Automatic Compartmentalization of Distributed Protocols

Distributed protocols, like Paxos and PBFT, were not designed to scale. This limitation has led to the creation of countless new distributed protocols; unfortunately, many have not passed the test of time and contain subtle bugs. This approach— “if I see a slow protocol, I will think really hard about it and make it faster”— is also deeply unsatisfying; each new protocol starts from scratch and presents a new “trick” that is supposedly general but only applies to the protocol at hand. Let’s stop writing new distributed protocols, put together all the tricks we’ve learned throughout the years, and figure out when and why they work.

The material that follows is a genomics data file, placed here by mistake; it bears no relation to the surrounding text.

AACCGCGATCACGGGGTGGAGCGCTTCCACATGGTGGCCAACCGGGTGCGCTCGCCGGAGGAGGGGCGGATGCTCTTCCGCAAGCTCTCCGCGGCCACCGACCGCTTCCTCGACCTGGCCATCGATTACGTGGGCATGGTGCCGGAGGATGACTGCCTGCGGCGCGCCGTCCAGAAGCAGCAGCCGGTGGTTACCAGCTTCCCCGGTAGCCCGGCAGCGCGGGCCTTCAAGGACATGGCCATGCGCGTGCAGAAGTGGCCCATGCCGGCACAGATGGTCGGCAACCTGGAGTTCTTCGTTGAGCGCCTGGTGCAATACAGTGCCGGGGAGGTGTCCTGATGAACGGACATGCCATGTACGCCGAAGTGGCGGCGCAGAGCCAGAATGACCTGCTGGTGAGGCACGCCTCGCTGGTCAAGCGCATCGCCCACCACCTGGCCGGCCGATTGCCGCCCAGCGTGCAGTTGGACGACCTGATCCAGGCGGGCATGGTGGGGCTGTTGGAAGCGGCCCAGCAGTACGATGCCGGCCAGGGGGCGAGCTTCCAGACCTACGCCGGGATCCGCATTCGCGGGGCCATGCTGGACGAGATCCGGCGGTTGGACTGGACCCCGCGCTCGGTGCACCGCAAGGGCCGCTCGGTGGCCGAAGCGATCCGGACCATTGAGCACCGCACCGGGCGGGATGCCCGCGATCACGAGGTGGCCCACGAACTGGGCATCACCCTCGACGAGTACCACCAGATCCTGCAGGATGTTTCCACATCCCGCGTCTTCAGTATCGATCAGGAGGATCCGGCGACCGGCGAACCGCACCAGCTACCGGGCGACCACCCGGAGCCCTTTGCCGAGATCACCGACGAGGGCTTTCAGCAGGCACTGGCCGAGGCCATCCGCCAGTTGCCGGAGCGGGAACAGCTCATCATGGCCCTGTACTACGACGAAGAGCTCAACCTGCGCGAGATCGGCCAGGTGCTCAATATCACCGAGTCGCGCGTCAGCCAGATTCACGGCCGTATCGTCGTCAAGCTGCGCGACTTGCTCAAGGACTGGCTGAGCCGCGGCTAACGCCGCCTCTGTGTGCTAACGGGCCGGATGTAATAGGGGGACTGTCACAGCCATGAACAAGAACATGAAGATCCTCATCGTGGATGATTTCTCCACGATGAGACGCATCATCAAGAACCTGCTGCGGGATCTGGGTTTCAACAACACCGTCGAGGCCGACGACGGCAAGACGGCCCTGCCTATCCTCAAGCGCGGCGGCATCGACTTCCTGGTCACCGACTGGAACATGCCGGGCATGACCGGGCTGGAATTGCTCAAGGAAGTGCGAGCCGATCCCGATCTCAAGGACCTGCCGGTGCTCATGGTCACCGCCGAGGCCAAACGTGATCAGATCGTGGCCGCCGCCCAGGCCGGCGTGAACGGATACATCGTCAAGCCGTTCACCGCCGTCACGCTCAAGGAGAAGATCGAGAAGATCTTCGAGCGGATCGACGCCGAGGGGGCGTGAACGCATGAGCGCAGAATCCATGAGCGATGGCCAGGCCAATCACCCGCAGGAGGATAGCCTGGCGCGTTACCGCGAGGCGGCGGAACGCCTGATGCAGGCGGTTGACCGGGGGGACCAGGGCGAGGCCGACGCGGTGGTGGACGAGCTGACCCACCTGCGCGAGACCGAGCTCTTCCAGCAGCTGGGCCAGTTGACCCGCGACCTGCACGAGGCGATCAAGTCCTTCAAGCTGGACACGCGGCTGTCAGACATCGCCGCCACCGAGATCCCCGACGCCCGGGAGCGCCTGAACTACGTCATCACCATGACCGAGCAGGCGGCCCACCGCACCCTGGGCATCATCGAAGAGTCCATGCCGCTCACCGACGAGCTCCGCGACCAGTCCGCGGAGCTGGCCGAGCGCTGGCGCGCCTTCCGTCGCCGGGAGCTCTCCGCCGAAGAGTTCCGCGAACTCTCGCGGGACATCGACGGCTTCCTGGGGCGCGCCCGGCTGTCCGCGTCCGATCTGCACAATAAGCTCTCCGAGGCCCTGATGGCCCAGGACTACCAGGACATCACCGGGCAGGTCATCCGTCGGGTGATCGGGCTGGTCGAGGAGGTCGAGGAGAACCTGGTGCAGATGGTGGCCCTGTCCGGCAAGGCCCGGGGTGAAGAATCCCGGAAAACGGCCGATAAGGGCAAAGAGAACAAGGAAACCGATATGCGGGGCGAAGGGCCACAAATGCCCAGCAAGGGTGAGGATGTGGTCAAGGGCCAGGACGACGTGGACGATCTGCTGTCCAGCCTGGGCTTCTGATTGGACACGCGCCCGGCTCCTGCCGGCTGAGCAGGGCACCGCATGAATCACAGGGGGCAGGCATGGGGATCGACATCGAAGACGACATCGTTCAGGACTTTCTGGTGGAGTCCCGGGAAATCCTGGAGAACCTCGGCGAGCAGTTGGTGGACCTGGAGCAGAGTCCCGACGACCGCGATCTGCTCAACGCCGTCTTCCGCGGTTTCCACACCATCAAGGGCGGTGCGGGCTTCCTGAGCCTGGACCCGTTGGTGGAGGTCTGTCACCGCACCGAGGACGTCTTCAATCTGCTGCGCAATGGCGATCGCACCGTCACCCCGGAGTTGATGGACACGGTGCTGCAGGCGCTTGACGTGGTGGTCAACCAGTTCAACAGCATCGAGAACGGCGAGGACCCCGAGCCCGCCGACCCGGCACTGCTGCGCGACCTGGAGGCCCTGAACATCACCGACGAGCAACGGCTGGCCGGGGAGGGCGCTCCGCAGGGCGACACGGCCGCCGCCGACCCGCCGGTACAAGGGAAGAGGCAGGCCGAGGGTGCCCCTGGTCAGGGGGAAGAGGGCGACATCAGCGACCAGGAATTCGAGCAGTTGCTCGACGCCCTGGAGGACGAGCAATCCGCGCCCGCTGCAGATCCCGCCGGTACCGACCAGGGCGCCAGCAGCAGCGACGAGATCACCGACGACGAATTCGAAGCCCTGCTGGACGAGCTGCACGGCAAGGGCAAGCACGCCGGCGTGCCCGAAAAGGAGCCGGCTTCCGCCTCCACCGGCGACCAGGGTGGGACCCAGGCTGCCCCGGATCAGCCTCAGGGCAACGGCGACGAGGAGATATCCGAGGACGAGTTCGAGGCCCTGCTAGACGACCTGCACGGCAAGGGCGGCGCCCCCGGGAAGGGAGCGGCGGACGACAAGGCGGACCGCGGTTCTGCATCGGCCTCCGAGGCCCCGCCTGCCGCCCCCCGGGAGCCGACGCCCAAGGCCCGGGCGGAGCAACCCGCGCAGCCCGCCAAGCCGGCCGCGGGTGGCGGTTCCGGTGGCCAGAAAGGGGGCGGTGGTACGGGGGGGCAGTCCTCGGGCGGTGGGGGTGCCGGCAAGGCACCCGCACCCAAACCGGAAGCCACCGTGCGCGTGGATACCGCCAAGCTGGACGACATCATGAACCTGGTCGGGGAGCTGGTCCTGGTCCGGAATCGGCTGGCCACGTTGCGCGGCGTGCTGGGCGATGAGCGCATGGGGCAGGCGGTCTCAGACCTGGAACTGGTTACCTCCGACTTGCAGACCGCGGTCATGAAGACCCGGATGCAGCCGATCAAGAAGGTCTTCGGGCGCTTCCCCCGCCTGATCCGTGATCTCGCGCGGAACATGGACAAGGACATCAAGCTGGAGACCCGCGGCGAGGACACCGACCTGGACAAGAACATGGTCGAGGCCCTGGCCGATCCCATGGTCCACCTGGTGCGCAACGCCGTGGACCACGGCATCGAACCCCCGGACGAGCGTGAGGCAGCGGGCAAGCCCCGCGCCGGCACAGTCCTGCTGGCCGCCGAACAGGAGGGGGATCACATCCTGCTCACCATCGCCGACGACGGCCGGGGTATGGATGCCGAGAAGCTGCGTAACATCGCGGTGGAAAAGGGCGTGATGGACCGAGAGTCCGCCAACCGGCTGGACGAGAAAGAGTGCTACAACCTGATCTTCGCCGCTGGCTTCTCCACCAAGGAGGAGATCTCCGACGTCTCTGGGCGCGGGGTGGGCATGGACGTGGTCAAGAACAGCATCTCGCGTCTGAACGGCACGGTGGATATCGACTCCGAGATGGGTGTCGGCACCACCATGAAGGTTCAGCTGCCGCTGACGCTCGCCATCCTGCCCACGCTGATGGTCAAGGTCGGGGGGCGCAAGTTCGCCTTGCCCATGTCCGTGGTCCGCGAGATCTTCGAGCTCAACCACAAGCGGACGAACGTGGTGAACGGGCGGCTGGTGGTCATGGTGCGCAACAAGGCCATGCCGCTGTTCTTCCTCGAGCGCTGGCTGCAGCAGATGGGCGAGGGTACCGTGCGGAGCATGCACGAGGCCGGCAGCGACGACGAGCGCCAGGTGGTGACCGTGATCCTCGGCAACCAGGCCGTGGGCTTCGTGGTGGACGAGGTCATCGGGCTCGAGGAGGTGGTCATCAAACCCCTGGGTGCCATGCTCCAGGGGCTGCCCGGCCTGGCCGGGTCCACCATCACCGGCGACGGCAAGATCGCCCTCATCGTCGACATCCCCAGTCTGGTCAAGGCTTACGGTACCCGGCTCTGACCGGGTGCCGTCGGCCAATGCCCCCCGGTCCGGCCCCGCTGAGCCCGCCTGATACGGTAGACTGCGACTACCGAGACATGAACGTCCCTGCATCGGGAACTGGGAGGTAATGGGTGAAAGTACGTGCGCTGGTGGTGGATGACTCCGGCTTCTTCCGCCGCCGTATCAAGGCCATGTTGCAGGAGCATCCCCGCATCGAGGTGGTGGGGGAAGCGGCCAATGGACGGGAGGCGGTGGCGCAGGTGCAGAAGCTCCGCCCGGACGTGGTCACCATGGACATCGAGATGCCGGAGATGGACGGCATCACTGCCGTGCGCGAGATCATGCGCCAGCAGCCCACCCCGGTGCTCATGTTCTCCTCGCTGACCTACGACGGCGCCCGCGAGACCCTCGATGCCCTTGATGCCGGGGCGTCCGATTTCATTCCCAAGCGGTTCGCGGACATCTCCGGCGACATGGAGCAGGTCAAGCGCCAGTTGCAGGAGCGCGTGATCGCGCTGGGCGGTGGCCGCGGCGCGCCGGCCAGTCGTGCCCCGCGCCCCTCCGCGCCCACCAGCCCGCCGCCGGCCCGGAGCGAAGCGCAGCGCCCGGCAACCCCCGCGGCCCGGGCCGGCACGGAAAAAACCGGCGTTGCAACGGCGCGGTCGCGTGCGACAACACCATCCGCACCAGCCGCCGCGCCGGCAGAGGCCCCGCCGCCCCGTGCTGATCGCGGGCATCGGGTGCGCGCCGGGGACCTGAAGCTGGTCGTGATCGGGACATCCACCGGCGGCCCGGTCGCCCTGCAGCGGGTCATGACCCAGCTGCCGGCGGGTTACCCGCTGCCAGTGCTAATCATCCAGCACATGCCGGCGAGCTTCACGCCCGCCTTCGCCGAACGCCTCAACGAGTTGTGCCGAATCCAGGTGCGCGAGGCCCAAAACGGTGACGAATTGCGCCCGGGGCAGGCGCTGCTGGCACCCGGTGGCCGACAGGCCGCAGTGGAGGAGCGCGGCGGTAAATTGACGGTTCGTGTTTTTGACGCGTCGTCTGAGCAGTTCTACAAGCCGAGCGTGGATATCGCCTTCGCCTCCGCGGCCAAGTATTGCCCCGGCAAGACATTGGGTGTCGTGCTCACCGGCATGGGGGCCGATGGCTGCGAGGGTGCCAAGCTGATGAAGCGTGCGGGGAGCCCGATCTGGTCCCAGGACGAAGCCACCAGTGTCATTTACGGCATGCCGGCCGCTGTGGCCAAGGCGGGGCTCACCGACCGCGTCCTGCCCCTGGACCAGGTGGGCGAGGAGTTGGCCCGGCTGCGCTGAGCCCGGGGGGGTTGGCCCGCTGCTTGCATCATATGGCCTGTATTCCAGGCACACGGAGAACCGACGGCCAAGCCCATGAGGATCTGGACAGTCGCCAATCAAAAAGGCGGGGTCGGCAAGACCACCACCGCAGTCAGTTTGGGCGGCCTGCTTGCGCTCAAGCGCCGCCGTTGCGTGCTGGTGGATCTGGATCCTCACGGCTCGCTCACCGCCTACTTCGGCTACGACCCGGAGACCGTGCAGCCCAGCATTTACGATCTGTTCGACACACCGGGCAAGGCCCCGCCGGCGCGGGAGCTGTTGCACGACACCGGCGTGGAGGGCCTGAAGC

We have written down the explicit assumptions of many such tricks—mainly decoupling (vertical parallelism) and partitioning (horizontal parallelism)—proven them correct, and demonstrated that they can be systematically applied to rewrite any distributed protocol to 2x-5x their performance. Our group at Berkeley (Hydro) aims to turn this into an optimizer for distributed systems, eliminating the middleman who determines where to best apply the tricks.


David Chu, Shadaj Laddad, Chris Liu, Rithvik Panchapakesan, Natacha Crooks, Joe Hellerstein, Heidi Howard